In The News | NAMI

Republican candidates are talking about mental health. Is there room for bipartisanship?

Posted on November 17, 2023

USA Today

Hannah Wesolowski, NAMI CAO, sees the rising prominence of mental health issues as an inevitable result of the record number of Americans dealing with conditions like depression and anxiety. “We know now, more than ever, that people need care,” Wesolowski said. “The conversations for better or worse show that there's recognition that we have to do something. We cannot sit by and wait.” Presidential candidates are addressing the issue, Wesolowski said, “because they know if they don't address it, we're going to face a tsunami of mental health consequences in the future.” Still, while conversations around mental health are gaining prominence, Wesolowski expressed concern that increasing calls for institutionalization of people with mental illness by some candidates in the 2024 race could stymie progress and could further stigmatize those with mental health conditions. “We can't just focus on locking people up or talking about people as if they are some other population. They’re friends, they’re neighbors, they're our spouses, our children,” Wesolowski said, arguing that efforts to re-institutionalize people serves as a “misinterpretation of what is needed.”


One Brooklyn community fears safety amidst a lack of mental health resources

Posted on November 12, 2023


As mental health care shortages plague communities across the country, many Americans face a difficult question. In the rare cases when someone with untreated mental illness acts violently, what's the best way to keep both the person and the community safe? NAMI CAO Hannah Wesolowski stated the biggest challenge that we see is just the availability of care. Wesolowski added, “there's long waitlists for mental health providers. There is often inability to get care in an insurance network. If somebody needs inpatient care, which is not the first stop but is the right type of care for some people, it's often not available."


Cities know the way police respond to mental crisis calls needs to change. But how?

Posted on November 9, 2023

NPR Shots

In 2020, the Crisis Receiving for Behavioral Health center ("Crib") opened in Downtown Sacramento and receives people experiencing a mental health crisis. The center allows them to stay for 24 hours and get connected to other services. “Physical locations linked to services, like Crib, are a crucial part of a well-functioning 988 system,” said Jennifer Snow, National Director of Government Relations, Policy and Advocacy for NAMI. "Those crisis stabilization programs are key to helping people not languish in the ER or unnecessarily get caught up in the criminal justice system," Snow said. “It's too early to know how the nation is progressing overall on building up these kinds of centers,” Snow said.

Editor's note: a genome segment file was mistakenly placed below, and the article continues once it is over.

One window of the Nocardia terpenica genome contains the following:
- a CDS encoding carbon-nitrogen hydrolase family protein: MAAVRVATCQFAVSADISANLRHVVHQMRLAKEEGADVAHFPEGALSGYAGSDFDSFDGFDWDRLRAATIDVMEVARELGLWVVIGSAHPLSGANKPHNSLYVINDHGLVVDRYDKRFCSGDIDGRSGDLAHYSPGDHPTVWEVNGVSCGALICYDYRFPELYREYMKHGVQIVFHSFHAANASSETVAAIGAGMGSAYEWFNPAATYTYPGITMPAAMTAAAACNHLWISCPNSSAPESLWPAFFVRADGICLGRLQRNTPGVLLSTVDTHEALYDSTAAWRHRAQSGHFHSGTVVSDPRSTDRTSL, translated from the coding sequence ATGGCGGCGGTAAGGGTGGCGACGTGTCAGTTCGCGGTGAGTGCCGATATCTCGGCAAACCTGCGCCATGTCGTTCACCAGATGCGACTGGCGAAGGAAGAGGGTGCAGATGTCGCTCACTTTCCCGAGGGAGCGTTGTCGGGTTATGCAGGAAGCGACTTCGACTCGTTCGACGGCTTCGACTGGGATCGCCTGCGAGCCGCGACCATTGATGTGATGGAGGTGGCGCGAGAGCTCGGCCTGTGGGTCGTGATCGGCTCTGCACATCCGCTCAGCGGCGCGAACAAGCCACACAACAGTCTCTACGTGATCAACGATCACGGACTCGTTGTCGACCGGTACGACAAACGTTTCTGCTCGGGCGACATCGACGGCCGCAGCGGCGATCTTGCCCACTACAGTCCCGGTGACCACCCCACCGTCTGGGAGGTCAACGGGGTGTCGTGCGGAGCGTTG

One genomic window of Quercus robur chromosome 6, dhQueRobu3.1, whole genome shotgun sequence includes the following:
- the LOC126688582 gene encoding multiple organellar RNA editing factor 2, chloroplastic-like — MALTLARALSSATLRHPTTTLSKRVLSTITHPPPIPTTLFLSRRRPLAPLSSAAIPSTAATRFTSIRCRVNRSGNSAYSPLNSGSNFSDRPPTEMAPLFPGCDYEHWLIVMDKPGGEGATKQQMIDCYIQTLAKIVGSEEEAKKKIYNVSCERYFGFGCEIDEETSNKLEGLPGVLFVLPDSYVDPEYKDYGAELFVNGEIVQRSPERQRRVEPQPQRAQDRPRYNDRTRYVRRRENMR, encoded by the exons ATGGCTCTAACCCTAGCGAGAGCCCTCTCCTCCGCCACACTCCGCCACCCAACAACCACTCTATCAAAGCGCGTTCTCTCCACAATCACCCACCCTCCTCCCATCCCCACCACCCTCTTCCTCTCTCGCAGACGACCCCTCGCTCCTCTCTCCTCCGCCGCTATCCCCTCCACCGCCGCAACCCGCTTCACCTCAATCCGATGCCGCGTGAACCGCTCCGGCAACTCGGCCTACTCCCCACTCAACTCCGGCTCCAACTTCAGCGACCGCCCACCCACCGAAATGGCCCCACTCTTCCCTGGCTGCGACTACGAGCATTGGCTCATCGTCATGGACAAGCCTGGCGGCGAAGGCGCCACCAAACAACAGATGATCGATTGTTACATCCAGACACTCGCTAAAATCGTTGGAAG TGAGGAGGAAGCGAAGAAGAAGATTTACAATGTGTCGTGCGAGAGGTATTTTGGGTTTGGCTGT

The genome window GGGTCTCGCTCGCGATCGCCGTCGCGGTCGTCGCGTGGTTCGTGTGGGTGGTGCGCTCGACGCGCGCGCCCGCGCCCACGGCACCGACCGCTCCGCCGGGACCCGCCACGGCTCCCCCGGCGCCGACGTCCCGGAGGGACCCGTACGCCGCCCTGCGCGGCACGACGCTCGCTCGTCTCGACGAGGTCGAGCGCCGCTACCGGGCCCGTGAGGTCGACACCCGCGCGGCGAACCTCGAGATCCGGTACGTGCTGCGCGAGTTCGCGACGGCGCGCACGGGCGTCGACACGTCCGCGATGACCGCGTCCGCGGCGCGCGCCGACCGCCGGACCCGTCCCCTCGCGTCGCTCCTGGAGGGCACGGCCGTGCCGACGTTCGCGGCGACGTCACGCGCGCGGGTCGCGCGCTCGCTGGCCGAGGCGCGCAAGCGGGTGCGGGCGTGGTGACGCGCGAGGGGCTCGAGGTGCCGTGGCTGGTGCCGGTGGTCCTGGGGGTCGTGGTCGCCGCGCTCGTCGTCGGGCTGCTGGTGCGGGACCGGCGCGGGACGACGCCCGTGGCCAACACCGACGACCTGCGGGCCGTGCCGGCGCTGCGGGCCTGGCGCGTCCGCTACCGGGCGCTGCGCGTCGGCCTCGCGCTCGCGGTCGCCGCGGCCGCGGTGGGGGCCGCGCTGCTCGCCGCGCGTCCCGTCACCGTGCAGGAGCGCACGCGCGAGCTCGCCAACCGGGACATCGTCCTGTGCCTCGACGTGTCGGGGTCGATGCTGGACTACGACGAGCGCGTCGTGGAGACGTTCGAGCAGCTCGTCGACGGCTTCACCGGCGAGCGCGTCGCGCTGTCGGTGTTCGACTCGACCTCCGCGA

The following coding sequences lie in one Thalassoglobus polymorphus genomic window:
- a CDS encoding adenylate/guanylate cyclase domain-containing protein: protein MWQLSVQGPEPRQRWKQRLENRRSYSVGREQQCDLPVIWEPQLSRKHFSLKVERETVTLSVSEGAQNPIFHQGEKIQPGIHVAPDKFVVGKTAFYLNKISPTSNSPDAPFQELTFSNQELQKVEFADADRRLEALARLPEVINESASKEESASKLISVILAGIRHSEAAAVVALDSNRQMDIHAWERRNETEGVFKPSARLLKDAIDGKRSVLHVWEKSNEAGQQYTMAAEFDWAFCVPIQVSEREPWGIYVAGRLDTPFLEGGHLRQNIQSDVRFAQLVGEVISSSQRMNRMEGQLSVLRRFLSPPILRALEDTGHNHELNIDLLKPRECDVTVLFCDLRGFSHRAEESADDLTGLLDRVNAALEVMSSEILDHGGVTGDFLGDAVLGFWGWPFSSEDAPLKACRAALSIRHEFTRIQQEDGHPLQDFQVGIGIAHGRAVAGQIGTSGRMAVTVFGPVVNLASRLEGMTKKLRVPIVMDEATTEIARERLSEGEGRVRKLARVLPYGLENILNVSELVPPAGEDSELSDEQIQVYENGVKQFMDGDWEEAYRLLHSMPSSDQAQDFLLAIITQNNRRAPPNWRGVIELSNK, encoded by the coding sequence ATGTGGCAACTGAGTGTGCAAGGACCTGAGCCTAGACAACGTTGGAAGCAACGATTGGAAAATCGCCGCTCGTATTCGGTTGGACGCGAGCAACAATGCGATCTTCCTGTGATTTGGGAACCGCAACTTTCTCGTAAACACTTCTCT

‘Kids are struggling’: Suicide rate soaring for Black children, teens nationwide

Posted on November 8, 2023

Cox Media Syndicated: Boston 25 News

A recent Johns Hopkins University analysis of CDC data reveals that in 2022 the gun suicide rate for Black teens surpassed that of white teens for the first time and the suicide rate for Black kids and teens has tripled over the past two decades. “Whether it be racism, discrimination…kids are struggling across so many different domains and then in addition to that there’s bullying,” said Dr. Christine Crawford, NAMI associate medical director, in a taped on-camera interview. Dr. Crawford said many Black students are facing more stressors and they may not have all the necessary tools to cope with them. Crawford believes this process starts at home. “Prioritizing conversations around mental health is a matter of safety and quite frankly it’s a matter of your children’s life,” said Crawford.


How to Deal With a Narcissist Boss, Co–Parent, or Child

Posted on November 7, 2023

Yahoo Life

You can’t always just leave the narcissist in your life if it’s a parent or co-parent, boss, or child. “A disorder implies poor functioning, but there are plenty of successful people who are narcissistic and live happy lives,” says Dr. Ken Duckworth, NAMI CMO. “If you’re fine with not having meaningful relationships, if it works for you on some level, you might do nothing. But I think empathy can be learned through group work and psychotherapy. I don’t think you’re doomed if you want to work on the problem.” If people exiting your life have told you that you are self-centered, that you lack empathy, and that you weren’t willing to consider their experience, consider getting a therapist, urges Dr. Duckworth.